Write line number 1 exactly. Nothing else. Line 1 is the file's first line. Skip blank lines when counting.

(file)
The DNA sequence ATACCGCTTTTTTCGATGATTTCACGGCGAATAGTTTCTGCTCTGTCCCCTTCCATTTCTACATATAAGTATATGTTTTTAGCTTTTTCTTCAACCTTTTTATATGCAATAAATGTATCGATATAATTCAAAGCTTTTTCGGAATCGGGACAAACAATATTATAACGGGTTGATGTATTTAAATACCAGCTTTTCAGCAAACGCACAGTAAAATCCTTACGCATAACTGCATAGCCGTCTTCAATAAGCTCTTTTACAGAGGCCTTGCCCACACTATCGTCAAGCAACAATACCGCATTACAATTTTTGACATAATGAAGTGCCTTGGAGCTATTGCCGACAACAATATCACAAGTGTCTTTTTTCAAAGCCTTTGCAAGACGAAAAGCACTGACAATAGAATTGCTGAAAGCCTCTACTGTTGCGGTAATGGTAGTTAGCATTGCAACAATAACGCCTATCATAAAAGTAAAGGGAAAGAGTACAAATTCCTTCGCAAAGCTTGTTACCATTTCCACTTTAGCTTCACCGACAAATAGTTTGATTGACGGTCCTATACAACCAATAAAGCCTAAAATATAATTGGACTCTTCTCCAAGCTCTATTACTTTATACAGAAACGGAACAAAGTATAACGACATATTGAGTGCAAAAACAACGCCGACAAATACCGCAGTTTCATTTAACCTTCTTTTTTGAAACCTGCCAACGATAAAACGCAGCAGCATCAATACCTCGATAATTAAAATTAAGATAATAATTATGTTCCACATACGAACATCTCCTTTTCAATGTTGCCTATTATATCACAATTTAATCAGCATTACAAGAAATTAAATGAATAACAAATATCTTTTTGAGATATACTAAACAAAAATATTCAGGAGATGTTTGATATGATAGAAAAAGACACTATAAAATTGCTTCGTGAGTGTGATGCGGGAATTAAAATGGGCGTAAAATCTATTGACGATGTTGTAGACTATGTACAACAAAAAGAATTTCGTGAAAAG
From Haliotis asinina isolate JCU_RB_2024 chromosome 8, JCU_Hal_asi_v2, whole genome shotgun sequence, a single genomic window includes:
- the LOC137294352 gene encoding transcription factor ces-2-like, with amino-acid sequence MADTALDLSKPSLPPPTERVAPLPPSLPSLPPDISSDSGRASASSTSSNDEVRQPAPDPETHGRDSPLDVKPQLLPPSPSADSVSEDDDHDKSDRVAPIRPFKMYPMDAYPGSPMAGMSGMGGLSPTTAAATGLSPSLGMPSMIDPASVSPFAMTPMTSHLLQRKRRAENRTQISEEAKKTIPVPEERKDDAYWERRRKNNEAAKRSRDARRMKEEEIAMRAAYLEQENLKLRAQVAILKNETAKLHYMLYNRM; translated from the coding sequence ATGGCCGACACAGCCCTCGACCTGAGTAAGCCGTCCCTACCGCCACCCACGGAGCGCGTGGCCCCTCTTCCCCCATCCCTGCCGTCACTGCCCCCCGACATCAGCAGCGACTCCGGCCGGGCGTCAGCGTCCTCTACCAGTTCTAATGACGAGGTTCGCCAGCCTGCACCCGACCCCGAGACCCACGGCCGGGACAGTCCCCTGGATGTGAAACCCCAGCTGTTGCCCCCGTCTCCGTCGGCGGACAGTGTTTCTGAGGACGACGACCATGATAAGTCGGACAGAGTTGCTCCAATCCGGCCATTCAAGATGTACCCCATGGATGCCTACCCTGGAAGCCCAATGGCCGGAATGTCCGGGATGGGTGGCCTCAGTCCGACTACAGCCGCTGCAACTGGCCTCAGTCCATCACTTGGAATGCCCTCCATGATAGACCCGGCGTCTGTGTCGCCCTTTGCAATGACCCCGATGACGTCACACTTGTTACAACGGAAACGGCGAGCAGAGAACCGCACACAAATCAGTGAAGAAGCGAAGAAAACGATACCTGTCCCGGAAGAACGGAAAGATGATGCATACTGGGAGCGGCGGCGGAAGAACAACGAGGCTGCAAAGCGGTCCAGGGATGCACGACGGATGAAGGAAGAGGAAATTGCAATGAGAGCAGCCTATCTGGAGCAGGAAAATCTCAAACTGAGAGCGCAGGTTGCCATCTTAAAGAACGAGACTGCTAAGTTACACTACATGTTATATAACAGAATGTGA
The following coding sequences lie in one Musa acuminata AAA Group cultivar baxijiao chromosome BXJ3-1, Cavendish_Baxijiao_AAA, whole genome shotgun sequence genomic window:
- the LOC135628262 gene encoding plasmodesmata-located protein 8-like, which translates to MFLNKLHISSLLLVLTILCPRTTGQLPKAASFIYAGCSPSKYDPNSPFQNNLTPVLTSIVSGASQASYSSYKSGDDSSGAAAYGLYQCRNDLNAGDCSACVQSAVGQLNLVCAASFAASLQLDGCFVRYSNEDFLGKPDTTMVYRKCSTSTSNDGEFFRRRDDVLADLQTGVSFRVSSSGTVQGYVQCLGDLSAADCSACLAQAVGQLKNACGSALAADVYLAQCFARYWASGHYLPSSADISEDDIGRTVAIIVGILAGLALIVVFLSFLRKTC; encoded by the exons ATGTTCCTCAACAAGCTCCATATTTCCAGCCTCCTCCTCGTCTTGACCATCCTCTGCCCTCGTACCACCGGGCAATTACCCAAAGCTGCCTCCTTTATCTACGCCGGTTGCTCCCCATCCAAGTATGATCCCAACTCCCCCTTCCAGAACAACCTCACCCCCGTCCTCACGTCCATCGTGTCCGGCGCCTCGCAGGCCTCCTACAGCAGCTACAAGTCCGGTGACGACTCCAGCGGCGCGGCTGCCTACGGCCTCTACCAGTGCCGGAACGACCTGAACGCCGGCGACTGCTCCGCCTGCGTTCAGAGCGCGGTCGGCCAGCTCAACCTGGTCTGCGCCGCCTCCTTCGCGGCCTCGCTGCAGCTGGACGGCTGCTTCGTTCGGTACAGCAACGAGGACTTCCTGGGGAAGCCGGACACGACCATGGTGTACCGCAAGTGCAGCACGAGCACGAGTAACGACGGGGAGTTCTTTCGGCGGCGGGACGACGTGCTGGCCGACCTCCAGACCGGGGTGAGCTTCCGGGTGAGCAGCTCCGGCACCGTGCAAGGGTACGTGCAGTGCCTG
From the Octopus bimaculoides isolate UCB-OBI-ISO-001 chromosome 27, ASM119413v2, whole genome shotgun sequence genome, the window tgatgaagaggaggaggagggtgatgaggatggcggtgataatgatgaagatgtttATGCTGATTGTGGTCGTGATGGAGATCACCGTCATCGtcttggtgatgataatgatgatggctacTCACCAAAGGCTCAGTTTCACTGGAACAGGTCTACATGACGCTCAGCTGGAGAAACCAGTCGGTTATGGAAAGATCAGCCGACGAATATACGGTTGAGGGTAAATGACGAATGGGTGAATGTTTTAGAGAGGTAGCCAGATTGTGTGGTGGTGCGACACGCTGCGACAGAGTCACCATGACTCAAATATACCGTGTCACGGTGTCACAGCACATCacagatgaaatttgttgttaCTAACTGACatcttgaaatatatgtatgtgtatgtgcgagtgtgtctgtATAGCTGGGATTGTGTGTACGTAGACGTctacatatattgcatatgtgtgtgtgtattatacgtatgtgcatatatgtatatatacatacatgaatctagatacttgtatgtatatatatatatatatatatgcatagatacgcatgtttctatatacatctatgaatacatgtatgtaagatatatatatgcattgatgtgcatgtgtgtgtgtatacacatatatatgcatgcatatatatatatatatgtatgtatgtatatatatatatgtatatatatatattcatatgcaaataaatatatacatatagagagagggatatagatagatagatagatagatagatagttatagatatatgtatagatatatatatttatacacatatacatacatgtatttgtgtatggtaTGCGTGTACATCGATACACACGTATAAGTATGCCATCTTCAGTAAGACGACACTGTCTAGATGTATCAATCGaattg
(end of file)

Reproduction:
The DNA sequence ATACCGCTTTTTTCGATGATTTCACGGCGAATAGTTTCTGCTCTGTCCCCTTCCATTTCTACATATAAGTATATGTTTTTAGCTTTTTCTTCAACCTTTTTATATGCAATAAATGTATCGATATAATTCAAAGCTTTTTCGGAATCGGGACAAACAATATTATAACGGGTTGATGTATTTAAATACCAGCTTTTCAGCAAACGCACAGTAAAATCCTTACGCATAACTGCATAGCCGTCTTCAATAAGCTCTTTTACAGAGGCCTTGCCCACACTATCGTCAAGCAACAATACCGCATTACAATTTTTGACATAATGAAGTGCCTTGGAGCTATTGCCGACAACAATATCACAAGTGTCTTTTTTCAAAGCCTTTGCAAGACGAAAAGCACTGACAATAGAATTGCTGAAAGCCTCTACTGTTGCGGTAATGGTAGTTAGCATTGCAACAATAACGCCTATCATAAAAGTAAAGGGAAAGAGTACAAATTCCTTCGCAAAGCTTGTTACCATTTCCACTTTAGCTTCACCGACAAATAGTTTGATTGACGGTCCTATACAACCAATAAAGCCTAAAATATAATTGGACTCTTCTCCAAGCTCTATTACTTTATACAGAAACGGAACAAAGTATAACGACATATTGAGTGCAAAAACAACGCCGACAAATACCGCAGTTTCATTTAACCTTCTTTTTTGAAACCTGCCAACGATAAAACGCAGCAGCATCAATACCTCGATAATTAAAATTAAGATAATAATTATGTTCCACATACGAACATCTCCTTTTCAATGTTGCCTATTATATCACAATTTAATCAGCATTACAAGAAATTAAATGAATAACAAATATCTTTTTGAGATATACTAAACAAAAATATTCAGGAGATGTTTGATATGATAGAAAAAGACACTATAAAATTGCTTCGTGAGTGTGATGCGGGAATTAAAATGGGCGTAAAATCTATTGACGATGTTGTAGACTATGTACAACAAAAAGAATTTCGTGAAAAG